Influencing Contemporary Theatre Practice

Research on Greek and Roman drama has offered theatre professionals new skills and insights. 

The life of drama is in performance and the archive at Oxford opens up what has been locked in a more narrow academic discipline into a potentially much wider and more generally available field of interest and study

Tony Harrison, Poet, translator and dramatist

This knowledge and expertise, which has been developed by a research team based at the Archive of Performance of Greek and Roman Drama at the University of Oxford through a project that examined the international production and reception of classical plays since antiquity, is helping to sustain the distinctive and dynamic nature of the UK theatre sector.

The research team has had significant input at rehearsals, initiating discussions on the historical dimension of drama and performance interpretation. This has informed many contemporary productions, including Katie Mitchell's National Theatre production of Ted Hughes's translation of Aeschylus' Oresteia, the Northern Broadsides production of his adaptation of Euripides' Alcestis and a new version of Euripides' Medea at the Oxford Playhouse. A series of public lectures led by the group with prominent international theatre directors, including Poland's Wlodzimierz Staniewski, has drawn much attention from UK theatre practitioners. Researchers have also given public talks on aspects of classical theatre and have been featured on BBC Radios 3 and 4.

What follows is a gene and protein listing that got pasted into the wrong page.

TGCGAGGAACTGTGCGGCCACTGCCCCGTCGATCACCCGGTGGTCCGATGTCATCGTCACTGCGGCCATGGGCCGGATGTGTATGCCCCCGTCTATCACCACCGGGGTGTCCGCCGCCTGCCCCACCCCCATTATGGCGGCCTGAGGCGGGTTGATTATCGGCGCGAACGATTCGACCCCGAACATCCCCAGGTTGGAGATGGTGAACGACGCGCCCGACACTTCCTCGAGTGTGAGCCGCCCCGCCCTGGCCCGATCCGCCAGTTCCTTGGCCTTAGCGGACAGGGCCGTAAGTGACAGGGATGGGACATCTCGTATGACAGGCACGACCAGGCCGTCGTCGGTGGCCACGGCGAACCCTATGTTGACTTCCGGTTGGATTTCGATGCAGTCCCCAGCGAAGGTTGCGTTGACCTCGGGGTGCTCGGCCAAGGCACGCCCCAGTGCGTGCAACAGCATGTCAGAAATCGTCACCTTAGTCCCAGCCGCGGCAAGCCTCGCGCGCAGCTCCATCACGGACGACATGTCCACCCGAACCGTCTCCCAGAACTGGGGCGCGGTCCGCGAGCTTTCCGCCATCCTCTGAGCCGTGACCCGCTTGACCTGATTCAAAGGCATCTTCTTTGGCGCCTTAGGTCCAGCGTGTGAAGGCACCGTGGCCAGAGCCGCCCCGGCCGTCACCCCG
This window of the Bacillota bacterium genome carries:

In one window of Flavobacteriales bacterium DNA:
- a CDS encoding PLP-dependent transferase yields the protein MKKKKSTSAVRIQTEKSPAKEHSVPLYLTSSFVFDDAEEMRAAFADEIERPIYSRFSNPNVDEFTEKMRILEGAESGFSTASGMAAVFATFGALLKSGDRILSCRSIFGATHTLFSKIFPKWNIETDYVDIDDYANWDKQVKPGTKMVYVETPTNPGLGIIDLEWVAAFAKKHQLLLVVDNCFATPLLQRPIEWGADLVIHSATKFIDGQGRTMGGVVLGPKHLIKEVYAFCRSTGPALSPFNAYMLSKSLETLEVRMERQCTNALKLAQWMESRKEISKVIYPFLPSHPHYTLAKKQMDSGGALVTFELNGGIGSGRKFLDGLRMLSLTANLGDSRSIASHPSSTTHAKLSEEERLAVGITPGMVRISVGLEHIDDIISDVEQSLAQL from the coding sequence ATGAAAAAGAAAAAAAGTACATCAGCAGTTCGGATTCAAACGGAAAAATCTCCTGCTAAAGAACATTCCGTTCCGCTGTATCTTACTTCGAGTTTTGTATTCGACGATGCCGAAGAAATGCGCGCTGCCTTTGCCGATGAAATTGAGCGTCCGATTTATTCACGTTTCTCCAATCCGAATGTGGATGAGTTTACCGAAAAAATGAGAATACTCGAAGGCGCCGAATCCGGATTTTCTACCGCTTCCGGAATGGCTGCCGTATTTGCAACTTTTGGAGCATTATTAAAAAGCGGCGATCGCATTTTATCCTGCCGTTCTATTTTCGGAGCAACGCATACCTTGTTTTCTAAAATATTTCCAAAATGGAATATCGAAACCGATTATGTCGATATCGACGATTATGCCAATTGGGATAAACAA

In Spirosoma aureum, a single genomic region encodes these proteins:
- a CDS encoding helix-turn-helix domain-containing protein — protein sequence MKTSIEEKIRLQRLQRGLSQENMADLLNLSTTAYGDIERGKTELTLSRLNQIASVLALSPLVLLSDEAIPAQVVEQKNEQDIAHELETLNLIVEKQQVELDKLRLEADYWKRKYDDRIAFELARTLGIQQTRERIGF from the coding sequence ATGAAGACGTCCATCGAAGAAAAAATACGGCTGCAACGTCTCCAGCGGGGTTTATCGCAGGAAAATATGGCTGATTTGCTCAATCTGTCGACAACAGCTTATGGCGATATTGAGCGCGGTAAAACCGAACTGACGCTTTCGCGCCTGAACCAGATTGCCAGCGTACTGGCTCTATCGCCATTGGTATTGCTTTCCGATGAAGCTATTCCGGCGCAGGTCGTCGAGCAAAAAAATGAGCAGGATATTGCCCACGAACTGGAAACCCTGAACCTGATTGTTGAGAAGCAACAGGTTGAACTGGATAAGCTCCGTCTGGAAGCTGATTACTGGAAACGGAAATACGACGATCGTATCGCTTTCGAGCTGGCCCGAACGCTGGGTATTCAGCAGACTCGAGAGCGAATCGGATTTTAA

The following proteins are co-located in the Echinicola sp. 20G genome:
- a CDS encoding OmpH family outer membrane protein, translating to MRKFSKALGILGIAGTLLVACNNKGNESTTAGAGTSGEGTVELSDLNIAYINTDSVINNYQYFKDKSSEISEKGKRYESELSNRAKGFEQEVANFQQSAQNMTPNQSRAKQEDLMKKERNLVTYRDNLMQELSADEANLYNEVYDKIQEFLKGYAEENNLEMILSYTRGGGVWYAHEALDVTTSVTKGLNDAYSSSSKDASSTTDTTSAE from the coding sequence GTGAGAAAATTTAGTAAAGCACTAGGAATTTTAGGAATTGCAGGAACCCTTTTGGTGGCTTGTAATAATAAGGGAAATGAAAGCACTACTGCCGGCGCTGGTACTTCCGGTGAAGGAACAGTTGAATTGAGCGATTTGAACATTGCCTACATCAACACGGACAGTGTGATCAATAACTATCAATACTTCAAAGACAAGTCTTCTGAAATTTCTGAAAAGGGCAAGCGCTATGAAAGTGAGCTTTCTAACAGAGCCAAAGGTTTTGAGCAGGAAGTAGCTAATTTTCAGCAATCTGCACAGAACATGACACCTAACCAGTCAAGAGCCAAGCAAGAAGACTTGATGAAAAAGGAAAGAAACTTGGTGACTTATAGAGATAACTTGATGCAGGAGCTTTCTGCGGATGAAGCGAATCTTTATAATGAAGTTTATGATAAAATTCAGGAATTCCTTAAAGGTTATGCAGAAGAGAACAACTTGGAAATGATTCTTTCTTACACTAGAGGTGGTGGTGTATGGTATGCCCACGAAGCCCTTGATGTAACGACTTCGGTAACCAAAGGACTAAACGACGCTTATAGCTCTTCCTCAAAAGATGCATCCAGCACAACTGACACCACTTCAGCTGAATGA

Oresteia poster

A large digital archive is widely accessible and of particular interest to directors, composers, designers, choreographers and actors. Since 2005, this online database has received more than 10,000 hits. It has also led to the Onassis Programme, which commissions and produces work by international theatre artists inspired by classical Greek drama and a five-year grant of £400,000 from the Andrew W Mellon Foundation to further the programme's research.  

 

Funded by the Arts and Humanities Research Council